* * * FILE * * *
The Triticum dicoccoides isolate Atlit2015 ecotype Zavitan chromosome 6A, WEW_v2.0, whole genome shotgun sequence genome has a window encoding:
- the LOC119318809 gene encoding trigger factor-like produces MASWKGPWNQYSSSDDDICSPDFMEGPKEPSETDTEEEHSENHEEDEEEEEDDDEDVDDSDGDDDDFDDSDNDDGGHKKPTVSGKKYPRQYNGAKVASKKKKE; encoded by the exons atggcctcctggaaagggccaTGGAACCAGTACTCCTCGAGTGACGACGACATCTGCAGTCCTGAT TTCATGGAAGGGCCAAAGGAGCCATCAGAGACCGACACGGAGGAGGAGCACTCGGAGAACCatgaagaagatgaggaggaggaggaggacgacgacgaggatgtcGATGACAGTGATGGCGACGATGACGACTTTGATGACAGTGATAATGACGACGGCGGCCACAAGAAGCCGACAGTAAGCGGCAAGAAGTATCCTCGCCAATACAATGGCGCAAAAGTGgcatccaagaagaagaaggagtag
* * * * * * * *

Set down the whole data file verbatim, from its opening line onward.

The Triticum dicoccoides isolate Atlit2015 ecotype Zavitan chromosome 6A, WEW_v2.0, whole genome shotgun sequence genome has a window encoding:
- the LOC119318809 gene encoding trigger factor-like produces MASWKGPWNQYSSSDDDICSPDFMEGPKEPSETDTEEEHSENHEEDEEEEEDDDEDVDDSDGDDDDFDDSDNDDGGHKKPTVSGKKYPRQYNGAKVASKKKKE; encoded by the exons atggcctcctggaaagggccaTGGAACCAGTACTCCTCGAGTGACGACGACATCTGCAGTCCTGAT TTCATGGAAGGGCCAAAGGAGCCATCAGAGACCGACACGGAGGAGGAGCACTCGGAGAACCatgaagaagatgaggaggaggaggaggacgacgacgaggatgtcGATGACAGTGATGGCGACGATGACGACTTTGATGACAGTGATAATGACGACGGCGGCCACAAGAAGCCGACAGTAAGCGGCAAGAAGTATCCTCGCCAATACAATGGCGCAAAAGTGgcatccaagaagaagaaggagtag